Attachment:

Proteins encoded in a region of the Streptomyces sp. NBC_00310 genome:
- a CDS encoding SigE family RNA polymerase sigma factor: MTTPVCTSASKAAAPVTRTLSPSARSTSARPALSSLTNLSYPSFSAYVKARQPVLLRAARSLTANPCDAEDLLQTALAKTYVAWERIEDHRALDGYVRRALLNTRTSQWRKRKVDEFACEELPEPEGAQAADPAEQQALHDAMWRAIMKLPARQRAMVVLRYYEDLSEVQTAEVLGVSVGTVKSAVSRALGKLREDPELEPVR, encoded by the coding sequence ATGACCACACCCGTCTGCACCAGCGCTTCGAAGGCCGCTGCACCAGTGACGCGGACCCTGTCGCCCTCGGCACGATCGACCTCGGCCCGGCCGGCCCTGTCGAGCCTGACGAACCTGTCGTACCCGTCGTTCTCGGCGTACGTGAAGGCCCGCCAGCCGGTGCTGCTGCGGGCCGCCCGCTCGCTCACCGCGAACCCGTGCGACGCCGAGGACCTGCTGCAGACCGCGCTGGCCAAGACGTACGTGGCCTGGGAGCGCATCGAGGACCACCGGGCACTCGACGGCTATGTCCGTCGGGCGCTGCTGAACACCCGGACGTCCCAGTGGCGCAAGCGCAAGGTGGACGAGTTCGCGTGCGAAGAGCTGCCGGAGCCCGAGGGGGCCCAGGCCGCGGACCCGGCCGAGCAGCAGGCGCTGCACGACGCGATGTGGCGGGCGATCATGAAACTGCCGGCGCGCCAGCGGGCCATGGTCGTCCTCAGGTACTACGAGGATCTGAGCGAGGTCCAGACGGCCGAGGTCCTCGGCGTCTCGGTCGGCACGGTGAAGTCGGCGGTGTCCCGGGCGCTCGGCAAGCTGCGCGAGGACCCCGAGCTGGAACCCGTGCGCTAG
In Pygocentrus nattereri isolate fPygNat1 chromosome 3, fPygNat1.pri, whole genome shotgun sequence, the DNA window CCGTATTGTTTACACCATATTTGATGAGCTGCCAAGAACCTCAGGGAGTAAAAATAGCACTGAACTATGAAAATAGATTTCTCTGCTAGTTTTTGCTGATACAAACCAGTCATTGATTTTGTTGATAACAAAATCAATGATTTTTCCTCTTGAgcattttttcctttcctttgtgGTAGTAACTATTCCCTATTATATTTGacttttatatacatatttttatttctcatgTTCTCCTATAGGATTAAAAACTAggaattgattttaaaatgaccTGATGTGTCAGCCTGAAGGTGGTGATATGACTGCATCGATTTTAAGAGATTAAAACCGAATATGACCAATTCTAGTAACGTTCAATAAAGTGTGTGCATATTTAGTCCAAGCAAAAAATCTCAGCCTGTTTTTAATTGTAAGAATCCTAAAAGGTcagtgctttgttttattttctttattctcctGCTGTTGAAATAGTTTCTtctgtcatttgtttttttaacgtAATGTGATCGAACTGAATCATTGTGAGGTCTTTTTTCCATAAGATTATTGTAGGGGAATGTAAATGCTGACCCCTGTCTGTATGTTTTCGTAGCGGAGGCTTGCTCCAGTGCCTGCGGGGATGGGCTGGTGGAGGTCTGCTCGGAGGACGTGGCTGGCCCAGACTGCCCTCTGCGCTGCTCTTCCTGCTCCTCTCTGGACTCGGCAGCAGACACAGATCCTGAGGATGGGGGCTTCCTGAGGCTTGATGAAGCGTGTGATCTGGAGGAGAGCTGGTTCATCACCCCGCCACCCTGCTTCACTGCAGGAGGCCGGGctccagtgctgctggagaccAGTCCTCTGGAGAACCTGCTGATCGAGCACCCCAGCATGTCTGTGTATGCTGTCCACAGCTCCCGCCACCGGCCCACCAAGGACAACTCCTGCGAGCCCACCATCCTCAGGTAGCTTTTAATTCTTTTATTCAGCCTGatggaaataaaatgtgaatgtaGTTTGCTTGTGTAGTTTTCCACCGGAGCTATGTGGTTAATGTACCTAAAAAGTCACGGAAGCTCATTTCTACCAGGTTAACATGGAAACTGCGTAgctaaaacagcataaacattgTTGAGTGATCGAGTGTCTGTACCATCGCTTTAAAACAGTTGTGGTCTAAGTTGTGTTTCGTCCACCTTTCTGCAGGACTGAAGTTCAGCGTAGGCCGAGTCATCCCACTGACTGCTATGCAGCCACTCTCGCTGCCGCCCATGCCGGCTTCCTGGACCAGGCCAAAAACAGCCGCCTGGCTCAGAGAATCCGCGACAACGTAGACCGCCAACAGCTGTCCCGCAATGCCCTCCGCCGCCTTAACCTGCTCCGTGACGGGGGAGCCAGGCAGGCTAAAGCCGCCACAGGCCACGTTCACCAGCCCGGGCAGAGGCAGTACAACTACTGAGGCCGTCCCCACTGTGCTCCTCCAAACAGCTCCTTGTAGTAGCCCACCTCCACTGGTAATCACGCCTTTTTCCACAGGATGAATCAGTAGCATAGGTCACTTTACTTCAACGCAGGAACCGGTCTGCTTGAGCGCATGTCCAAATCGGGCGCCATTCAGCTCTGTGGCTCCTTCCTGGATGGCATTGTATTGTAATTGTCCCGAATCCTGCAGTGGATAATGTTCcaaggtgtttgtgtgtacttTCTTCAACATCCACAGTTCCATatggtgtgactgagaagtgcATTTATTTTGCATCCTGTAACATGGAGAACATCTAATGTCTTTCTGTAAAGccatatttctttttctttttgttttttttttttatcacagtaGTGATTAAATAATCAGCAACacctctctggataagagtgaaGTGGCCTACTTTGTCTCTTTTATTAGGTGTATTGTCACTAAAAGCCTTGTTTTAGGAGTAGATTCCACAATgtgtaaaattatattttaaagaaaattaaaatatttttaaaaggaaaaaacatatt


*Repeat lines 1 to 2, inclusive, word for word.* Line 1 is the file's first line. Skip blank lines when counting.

Proteins encoded in a region of the Streptomyces sp. NBC_00310 genome:
- a CDS encoding SigE family RNA polymerase sigma factor: MTTPVCTSASKAAAPVTRTLSPSARSTSARPALSSLTNLSYPSFSAYVKARQPVLLRAARSLTANPCDAEDLLQTALAKTYVAWERIEDHRALDGYVRRALLNTRTSQWRKRKVDEFACEELPEPEGAQAADPAEQQALHDAMWRAIMKLPARQRAMVVLRYYEDLSEVQTAEVLGVSVGTVKSAVSRALGKLREDPELEPVR, encoded by the coding sequence ATGACCACACCCGTCTGCACCAGCGCTTCGAAGGCCGCTGCACCAGTGACGCGGACCCTGTCGCCCTCGGCACGATCGACCTCGGCCCGGCCGGCCCTGTCGAGCCTGACGAACCTGTCGTACCCGTCGTTCTCGGCGTACGTGAAGGCCCGCCAGCCGGTGCTGCTGCGGGCCGCCCGCTCGCTCACCGCGAACCCGTGCGACGCCGAGGACCTGCTGCAGACCGCGCTGGCCAAGACGTACGTGGCCTGGGAGCGCATCGAGGACCACCGGGCACTCGACGGCTATGTCCGTCGGGCGCTGCTGAACACCCGGACGTCCCAGTGGCGCAAGCGCAAGGTGGACGAGTTCGCGTGCGAAGAGCTGCCGGAGCCCGAGGGGGCCCAGGCCGCGGACCCGGCCGAGCAGCAGGCGCTGCACGACGCGATGTGGCGGGCGATCATGAAACTGCCGGCGCGCCAGCGGGCCATGGTCGTCCTCAGGTACTACGAGGATCTGAGCGAGGTCCAGACGGCCGAGGTCCTCGGCGTCTCGGTCGGCACGGTGAAGTCGGCGGTGTCCCGGGCGCTCGGCAAGCTGCGCGAGGACCCCGAGCTGGAACCCGTGCGCTAG